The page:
≈ 12.5 mi @ 14 min 15 sec/mi (12.5 x 14.25 ≈ 178 min . . . 178/60 (min in an hour) ≈ 2.9 hours)
    . . . You did 9, ~500 ft laps in a three hour tour?! Even better with the first and last 25% of your day being approach/departure. That’s like 10 min a lap!

    Also, do you designate the Strava activity as a “backcountry ski” or leave it as a “run?” And, what does straving your tours do for you? (a journal of trips, simply a way to log vert, crunch numbers to get faster, or something else?)
    I only strav my bike trips & runs and it’s mostly an odometer for bike maintenance (b/c I’m in less shape than I used to be and it’s depressing to see my performance go downhill).
    ************
    OK, back to Utah conditions. . .

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    in reply to: Airbag packs and pole/ axe carry #799146
    HansGLudwig
    Participant

    RE: Manufacturer carry information — BD designed the Saga 40 to carry ice tools with their “PickPockets” technology.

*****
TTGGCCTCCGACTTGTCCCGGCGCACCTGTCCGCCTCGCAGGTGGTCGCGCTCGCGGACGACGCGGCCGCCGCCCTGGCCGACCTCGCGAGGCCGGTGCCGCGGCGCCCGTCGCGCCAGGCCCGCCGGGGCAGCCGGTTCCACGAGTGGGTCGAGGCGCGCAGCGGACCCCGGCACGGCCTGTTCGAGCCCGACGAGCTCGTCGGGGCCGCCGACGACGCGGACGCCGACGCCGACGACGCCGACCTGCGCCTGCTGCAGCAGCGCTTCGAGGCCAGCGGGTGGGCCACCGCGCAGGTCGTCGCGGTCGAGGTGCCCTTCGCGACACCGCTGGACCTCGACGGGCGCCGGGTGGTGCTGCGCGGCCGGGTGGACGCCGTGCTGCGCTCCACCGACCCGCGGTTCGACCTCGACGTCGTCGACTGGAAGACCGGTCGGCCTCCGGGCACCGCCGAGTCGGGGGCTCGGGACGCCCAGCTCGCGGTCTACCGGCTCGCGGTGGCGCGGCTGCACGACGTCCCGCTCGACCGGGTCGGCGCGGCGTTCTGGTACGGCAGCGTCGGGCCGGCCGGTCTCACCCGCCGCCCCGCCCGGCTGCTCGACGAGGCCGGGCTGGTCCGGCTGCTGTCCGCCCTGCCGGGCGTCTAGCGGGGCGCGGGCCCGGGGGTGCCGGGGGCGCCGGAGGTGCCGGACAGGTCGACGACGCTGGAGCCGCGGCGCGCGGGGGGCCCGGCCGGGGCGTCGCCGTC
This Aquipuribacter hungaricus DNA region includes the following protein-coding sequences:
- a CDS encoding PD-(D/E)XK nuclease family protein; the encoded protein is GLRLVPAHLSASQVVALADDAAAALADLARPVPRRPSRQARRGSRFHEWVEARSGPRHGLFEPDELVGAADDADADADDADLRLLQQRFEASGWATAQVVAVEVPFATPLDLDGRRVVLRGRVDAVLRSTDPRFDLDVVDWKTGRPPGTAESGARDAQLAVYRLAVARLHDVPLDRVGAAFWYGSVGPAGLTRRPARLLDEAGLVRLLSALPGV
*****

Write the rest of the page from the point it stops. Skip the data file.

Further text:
The idea is to insert the pick into the large, lower belt loops (the ones the lower compression straps route through); wrap the compression strap around the shaft (near the head); and the spike points up and either attaches to the upper loop (the same one the HiLo helmet carry attaches to) *or* under the upper compression strap.
    BD’s Mission pack had the same “PickPockets” and worked thusly. . .

    The Halo 28 comes with a little velcro strap to facilitate attaching to the upper loop.

    Here’s a rear shot at the Saga 40, deployed. . .

    Hopefully your axe is long enough to reach the upper compression strap but not too long to poke the airbag. I’d get/fashion a spike protector in any case.
    FWIW, BD say the PickPocket is for “ice-tools”— implying a) they are typically shorter than a general mountaineering ice axe and b) may not even have a spike— like a Petzl Nomic.
    **************